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Curating 200 art students: it’s like speed dating

Installation – do not enter
Installation – do not enter
Photo by Ronnie Watters, BA Fine Art student
Written by
Colin Buttimer
Published date
16 May 2016
Photo by Ronnie Watters, BA Fine Art student

Photo by Ronnie Watters, BA Fine Art student

As we prepare to open our doors and our graduating students put the finishing touches to their work, you’d be forgiven for thinking it’s business as usual with the Degree Show. But this year, BA Fine Art students have curated their own show, engaging collectively to present the work of nearly 200 fellow artists.

What began as a move by the BA Fine Art Pathway Leaders and the Course Leader to give the graduating artists more agency in the display of their practice is now bearing fruit.

The process started months ago with an open studio event at which students were encouraged to meet their counterparts from other pathways and social groups – almost like speed dating. “We haven’t all been in tutorials together. We haven’t talked about everyone’s work together,’ explains student Josephine McGarry-Hunt, ‘so quite quickly you have to say, ‘I do this, you do that. We’re quite different but there’s a core, a difference or a similarity. Whatever it is, we can work with it.’”

And so groupings formed, not around material or aesthetic but concepts and approaches. Josephine’s group of six discussed their work, figuring out resonances across their practices as well as the differences between them:

The lateral connections you had to make in that speed-dating scenario means you don’t just find someone who paints like you. You’re forced to make rash, possibly wrong, quick decisions. Your group is disjointed so that process of finding those connections and how one work relates to another was important.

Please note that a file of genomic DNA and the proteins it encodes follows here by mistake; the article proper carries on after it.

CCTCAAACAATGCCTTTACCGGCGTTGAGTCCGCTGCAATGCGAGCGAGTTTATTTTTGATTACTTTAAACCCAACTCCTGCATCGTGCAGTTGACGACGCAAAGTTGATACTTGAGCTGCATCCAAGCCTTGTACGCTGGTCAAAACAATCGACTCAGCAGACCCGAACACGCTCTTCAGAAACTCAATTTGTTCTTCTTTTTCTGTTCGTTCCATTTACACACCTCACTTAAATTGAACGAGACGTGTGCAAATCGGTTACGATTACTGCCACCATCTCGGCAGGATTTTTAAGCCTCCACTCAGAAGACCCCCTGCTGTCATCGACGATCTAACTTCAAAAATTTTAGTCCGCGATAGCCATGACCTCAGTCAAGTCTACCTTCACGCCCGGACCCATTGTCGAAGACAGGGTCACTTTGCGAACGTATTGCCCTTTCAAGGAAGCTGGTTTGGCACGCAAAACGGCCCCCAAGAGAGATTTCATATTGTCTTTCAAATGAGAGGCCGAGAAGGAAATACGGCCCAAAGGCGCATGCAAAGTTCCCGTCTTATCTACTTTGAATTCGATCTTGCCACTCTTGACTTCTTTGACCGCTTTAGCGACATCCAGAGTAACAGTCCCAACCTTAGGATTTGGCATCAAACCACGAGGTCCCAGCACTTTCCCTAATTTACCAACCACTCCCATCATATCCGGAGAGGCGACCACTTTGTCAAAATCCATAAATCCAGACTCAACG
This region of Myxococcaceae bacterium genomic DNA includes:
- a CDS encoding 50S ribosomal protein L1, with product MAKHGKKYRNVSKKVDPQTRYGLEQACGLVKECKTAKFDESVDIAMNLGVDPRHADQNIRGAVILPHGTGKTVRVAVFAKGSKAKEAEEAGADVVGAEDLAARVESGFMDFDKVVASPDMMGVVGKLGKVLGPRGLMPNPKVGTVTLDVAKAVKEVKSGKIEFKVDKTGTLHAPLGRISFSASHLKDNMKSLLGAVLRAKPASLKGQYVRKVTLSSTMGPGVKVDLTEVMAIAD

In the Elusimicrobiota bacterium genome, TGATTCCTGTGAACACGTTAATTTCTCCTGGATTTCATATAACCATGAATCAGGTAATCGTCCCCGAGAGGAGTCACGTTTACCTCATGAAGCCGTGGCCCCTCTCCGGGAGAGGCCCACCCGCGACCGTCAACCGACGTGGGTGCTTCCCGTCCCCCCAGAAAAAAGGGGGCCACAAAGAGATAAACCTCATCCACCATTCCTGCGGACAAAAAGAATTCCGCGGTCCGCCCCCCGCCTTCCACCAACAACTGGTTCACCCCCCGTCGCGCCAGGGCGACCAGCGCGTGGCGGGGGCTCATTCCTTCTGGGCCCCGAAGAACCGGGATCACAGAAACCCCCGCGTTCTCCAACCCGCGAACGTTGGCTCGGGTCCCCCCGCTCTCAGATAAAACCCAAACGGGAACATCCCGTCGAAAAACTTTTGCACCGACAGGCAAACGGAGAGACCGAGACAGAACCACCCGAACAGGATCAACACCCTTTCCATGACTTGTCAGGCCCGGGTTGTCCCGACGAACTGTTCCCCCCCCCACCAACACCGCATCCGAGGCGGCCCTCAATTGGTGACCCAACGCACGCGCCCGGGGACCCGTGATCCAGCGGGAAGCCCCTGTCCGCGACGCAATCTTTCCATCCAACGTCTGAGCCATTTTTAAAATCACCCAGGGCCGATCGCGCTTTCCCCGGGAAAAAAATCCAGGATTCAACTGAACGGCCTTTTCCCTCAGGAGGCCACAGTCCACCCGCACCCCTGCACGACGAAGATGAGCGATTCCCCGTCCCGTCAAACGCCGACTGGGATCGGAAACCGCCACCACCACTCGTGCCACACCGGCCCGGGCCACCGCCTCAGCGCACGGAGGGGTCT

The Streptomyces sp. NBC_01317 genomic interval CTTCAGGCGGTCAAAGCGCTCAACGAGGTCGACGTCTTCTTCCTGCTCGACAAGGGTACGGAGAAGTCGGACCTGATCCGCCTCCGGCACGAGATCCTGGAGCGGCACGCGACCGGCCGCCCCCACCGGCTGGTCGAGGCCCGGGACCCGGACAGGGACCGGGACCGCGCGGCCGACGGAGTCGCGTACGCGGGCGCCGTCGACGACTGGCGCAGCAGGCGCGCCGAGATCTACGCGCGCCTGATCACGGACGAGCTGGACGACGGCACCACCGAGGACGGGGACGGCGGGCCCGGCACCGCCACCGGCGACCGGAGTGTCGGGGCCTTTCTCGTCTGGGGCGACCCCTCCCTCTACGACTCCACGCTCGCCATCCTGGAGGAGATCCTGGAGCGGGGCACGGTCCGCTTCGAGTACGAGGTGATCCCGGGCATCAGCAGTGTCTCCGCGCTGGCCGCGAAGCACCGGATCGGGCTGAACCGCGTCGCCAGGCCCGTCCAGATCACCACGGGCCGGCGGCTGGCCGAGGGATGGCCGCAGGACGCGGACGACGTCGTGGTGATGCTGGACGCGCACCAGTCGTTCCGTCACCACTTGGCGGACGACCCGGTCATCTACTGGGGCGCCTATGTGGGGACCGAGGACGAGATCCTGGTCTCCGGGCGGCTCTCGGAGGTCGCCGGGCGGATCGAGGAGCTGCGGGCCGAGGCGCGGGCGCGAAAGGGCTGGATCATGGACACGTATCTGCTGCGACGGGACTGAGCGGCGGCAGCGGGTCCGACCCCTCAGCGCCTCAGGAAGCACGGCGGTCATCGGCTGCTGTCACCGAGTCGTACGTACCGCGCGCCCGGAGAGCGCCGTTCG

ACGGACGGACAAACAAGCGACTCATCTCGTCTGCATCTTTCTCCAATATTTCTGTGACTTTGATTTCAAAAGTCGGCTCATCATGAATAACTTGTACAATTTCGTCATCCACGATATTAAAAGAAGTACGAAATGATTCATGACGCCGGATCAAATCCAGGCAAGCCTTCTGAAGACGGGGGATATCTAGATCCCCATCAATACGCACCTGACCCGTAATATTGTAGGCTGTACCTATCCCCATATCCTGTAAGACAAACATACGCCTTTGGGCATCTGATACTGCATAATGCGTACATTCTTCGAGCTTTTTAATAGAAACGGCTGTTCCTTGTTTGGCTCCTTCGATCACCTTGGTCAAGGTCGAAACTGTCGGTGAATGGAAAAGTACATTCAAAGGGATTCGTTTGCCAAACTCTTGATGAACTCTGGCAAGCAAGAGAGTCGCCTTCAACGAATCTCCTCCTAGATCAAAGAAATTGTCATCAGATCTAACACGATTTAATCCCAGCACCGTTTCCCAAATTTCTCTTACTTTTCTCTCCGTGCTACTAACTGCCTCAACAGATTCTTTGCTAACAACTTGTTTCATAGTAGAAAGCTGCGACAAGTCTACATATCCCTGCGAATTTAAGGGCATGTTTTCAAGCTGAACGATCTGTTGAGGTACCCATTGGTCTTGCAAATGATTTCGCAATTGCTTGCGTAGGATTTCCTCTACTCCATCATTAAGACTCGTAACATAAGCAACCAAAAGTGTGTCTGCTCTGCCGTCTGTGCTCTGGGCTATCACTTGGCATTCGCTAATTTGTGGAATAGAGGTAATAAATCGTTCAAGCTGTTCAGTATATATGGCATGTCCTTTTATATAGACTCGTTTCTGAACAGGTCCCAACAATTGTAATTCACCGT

Soon the practicalities took over the conversations: what type of space was required, was it wall-hung or freestanding, does the work need electricity, what eye height should it be at? With the Course Leaders listening to the needs of each group, the College’s space was carved up and the students met their neighbours and settled into the space that would be their work’s home for the fast-looming Degree Show.

Being in curatorial collectives continued to be useful as the graduating artists negotiated among themselves how to display their work:

We all get tunnel vision. Everyone here is thinking about their piece – I want it to look good and this is my plan. And then there’s five other people saying ‘you need this, but you don’t need that and have you thought of this?’ Although we all care about our own work we have to react to the people around us and find the best place for each one.

With assessments on the horizon, we wonder if the process of curating their own show has added unwanted pressure or has done what was hoped, empowered. “I’m not the most natural collaborator – I like to control my work,” says Josephine, “But I think it’s made me realise that it’s possible to work in such a chaotic, large space with people you don’t know well. It goes to show that there are hurdles that everyone has to jump because these things are big and complicated. But it can happen, it can be alright.’